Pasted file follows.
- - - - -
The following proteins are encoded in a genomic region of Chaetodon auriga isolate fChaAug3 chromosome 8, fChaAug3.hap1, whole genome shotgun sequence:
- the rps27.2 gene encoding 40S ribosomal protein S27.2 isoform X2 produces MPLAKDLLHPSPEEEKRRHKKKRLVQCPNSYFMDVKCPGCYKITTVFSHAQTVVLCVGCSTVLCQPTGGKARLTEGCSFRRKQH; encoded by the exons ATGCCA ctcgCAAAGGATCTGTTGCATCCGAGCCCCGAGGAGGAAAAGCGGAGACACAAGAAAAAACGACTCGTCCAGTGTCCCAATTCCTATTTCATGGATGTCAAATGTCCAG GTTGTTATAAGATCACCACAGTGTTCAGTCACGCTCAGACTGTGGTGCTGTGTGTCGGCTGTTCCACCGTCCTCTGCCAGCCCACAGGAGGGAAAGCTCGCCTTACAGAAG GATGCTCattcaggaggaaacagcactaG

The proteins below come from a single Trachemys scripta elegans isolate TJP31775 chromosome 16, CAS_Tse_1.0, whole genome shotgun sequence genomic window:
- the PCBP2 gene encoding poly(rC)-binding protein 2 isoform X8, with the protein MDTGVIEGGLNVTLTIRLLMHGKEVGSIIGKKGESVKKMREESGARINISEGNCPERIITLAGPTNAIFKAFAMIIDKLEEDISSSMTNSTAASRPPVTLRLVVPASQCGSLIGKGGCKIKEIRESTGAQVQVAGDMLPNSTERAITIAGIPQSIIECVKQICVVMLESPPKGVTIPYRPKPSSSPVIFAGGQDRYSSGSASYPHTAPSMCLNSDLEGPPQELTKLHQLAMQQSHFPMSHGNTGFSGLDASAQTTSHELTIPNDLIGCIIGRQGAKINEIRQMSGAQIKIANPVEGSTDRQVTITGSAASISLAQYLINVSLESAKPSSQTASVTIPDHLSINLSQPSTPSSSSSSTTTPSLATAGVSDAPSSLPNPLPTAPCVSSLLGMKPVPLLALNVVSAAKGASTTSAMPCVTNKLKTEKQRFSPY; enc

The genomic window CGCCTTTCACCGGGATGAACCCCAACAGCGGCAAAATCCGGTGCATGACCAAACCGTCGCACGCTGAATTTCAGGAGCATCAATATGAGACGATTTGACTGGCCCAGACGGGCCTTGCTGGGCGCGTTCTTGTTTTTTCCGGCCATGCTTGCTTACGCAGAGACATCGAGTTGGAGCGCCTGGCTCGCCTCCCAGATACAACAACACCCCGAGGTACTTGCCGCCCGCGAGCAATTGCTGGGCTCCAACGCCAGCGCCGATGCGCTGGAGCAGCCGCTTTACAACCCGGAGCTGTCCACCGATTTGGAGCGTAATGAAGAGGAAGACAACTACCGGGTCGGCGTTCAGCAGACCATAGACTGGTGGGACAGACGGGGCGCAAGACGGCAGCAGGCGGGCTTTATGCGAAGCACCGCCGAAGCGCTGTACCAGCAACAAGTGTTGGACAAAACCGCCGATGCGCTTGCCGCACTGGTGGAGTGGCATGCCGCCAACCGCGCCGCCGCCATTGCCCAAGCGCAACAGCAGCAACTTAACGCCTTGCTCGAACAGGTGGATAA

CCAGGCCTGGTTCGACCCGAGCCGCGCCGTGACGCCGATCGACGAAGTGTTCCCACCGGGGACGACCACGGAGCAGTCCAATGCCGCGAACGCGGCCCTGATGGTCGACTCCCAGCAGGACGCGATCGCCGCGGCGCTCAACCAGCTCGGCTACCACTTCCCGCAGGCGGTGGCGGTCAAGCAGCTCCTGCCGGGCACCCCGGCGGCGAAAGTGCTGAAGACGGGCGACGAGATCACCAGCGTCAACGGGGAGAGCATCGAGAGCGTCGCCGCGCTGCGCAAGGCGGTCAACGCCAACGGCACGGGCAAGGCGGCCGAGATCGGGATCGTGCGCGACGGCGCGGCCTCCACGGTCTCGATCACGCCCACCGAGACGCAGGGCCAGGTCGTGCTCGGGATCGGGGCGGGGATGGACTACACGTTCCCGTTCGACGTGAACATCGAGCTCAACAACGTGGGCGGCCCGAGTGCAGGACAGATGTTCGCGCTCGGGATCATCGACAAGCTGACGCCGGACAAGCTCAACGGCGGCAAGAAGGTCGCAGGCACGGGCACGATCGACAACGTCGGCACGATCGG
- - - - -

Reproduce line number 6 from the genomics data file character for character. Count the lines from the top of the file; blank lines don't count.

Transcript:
CCAGGCCTGGTTCGACCCGAGCCGCGCCGTGACGCCGATCGACGAAGTGTTCCCACCGGGGACGACCACGGAGCAGTCCAATGCCGCGAACGCGGCCCTGATGGTCGACTCCCAGCAGGACGCGATCGCCGCGGCGCTCAACCAGCTCGGCTACCACTTCCCGCAGGCGGTGGCGGTCAAGCAGCTCCTGCCGGGCACCCCGGCGGCGAAAGTGCTGAAGACGGGCGACGAGATCACCAGCGTCAACGGGGAGAGCATCGAGAGCGTCGCCGCGCTGCGCAAGGCGGTCAACGCCAACGGCACGGGCAAGGCGGCCGAGATCGGGATCGTGCGCGACGGCGCGGCCTCCACGGTCTCGATCACGCCCACCGAGACGCAGGGCCAGGTCGTGCTCGGGATCGGGGCGGGGATGGACTACACGTTCCCGTTCGACGTGAACATCGAGCTCAACAACGTGGGCGGCCCGAGTGCAGGACAGATGTTCGCGCTCGGGATCATCGACAAGCTGACGCCGGACAAGCTCAACGGCGGCAAGAAGGTCGCAGGCACGGGCACGATCGACAACGTCGGCACGATCGG